Data Analytics Is Winning Gold in Rio
Posted by Shaziya B on Wednesday, August 10, 2016 - 18:48
Team USA is staying on a cruise ship. Michael Phelps has 25 gold medals. Katie Ledecky, Lilly King and Simone Biles seem to be the up-and-coming legends for Team USA.
Alright, big things are happening in Rio this week, but none bigger than the data. The least exciting sounding part plays possibly the biggest role in the ongoing success of the games, the contenders and the countries.
With a total IT budget for the 2016 Olympics at a whirlwind $1.5 billion, the amount of data transferred and used by the world will be a marked increase from just four years ago in London.
Predictive win efficiency.
In a world with live-tracking of each contender’s current physical state as they compete, it’s almost impossible to miss the final results. What if, however, you were able to predict the outcome even before contenders reach the finish line?
Data analytics makes predicting results an absolute breeze.
Gracenote, a provider of entertainment data, is using its predictive analytics expertise to provide detailed predictions on which countries will top the medal tally and the athletes that will help them get there. Gracenote has performance data from thousands of events and its database even backlogs to 100 years, ensuring the system is composed of the most accurate, real-time performance results. These predictions are then used by broadcasters and web services to pick-and-choose from, and provide their audiences with the relevant results.
Big data = gold medals.
Athlete efficiency is key to the success of teams across the globe, but apart from physical and mental endurance, athletes now have datasets to compare from and use for optimal performance.
Data intelligence is used across the globe and mostly paired with traditional business practices, but in sports, it’s used to help franchises and countries make better athlete-related decisions. One way to do this is through the practice of using data sets with predictive modeling to build a winning team.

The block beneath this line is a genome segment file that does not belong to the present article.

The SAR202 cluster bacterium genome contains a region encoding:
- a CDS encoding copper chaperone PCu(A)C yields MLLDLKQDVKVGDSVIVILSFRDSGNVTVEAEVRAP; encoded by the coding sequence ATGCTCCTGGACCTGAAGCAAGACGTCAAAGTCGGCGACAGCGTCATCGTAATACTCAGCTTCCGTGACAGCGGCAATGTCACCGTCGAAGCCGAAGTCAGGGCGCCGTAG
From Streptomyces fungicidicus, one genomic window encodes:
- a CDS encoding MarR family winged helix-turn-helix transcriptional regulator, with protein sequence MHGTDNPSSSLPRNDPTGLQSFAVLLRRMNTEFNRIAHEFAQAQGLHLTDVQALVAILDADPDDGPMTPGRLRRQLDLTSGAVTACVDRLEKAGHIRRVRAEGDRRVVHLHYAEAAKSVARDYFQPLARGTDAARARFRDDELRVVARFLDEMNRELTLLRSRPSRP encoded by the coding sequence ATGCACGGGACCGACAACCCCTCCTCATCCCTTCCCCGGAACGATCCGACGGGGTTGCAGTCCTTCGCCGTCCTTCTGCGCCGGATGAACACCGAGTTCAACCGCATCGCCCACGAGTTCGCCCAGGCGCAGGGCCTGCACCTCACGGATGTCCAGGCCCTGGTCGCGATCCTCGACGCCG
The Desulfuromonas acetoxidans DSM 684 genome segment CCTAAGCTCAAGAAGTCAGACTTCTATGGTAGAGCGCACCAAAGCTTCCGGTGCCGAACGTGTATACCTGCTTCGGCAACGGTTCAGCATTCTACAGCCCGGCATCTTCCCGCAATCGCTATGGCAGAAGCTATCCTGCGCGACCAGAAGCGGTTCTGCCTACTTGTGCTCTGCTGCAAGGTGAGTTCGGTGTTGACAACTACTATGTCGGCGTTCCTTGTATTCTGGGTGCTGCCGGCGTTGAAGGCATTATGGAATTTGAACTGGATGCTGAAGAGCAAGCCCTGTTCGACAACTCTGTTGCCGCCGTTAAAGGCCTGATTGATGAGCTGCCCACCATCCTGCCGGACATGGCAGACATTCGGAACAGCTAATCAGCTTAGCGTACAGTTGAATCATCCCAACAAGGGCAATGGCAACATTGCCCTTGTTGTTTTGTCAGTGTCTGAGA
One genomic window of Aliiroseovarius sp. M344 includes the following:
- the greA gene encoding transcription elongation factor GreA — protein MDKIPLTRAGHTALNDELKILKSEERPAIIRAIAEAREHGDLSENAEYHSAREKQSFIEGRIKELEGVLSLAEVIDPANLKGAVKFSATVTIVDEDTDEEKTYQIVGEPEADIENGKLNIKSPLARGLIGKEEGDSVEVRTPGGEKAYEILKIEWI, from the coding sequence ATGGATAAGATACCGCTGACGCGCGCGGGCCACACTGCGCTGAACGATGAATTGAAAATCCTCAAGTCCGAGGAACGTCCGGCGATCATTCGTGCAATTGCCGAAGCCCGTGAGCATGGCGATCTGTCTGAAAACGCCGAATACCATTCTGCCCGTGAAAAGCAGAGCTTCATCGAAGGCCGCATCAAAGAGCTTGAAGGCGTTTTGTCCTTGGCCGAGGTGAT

A great example of the use of data to ensure elite performance is the British Olympic rowing team - the only GB team to have won gold in every Olympics since 1984. As one of the most intrinsically analytics-friendly events, athletes can be measured from on-water training to sessions in the gym, truly bearing relation to actual performance.
As with any data, sets change with every play, which then shifts the emphasis from the amount of points scored to more in-depth and accurate measurements of an athlete’s overall efficiency, productivity per touch and defensive effectiveness. This data then helps the coaching staff determine what changes need to be made on subsequent plays and during future events.
Using information, such as longitudinal profiling, biomechanics and exercise physiology, helps sporting organizations not only gain a view of the athletes’ efficiency and processes, but also partner with tech giants to create a view notable to both fields.
Sports organizations need data to win, and tech companies need data to continue to innovate. Together, there’s plenty of commonalities to create a win-win situation for both parties.
Keeping Zika (or any potential harmful viruses) miles away.
Naturally, we want our contestants to be healthy, and with the threat of the Zika virus looming over Rio, it’s important for athletes and staff to be safe.
To ensure this from a technological standpoint, IBM is helping the Olympics committee by leveraging big data analytics to crowdsource data from social media, such as organizing and arranging huge amounts of data, including the frequency and distribution of social media comments and conversations about Zika and other viruses.
Using information, coming directly from the people, helps the committee focus on using weather and location to further determine high-risk areas and prevent probable infection to athletes, as well as visitors and the audiences of the Olympics.
As I complete this, I envision a Zach Galifianakis meme - showing numbers being calculated in his head - and I think, “woah, data analytics is pretty cool.”
Back to Rio.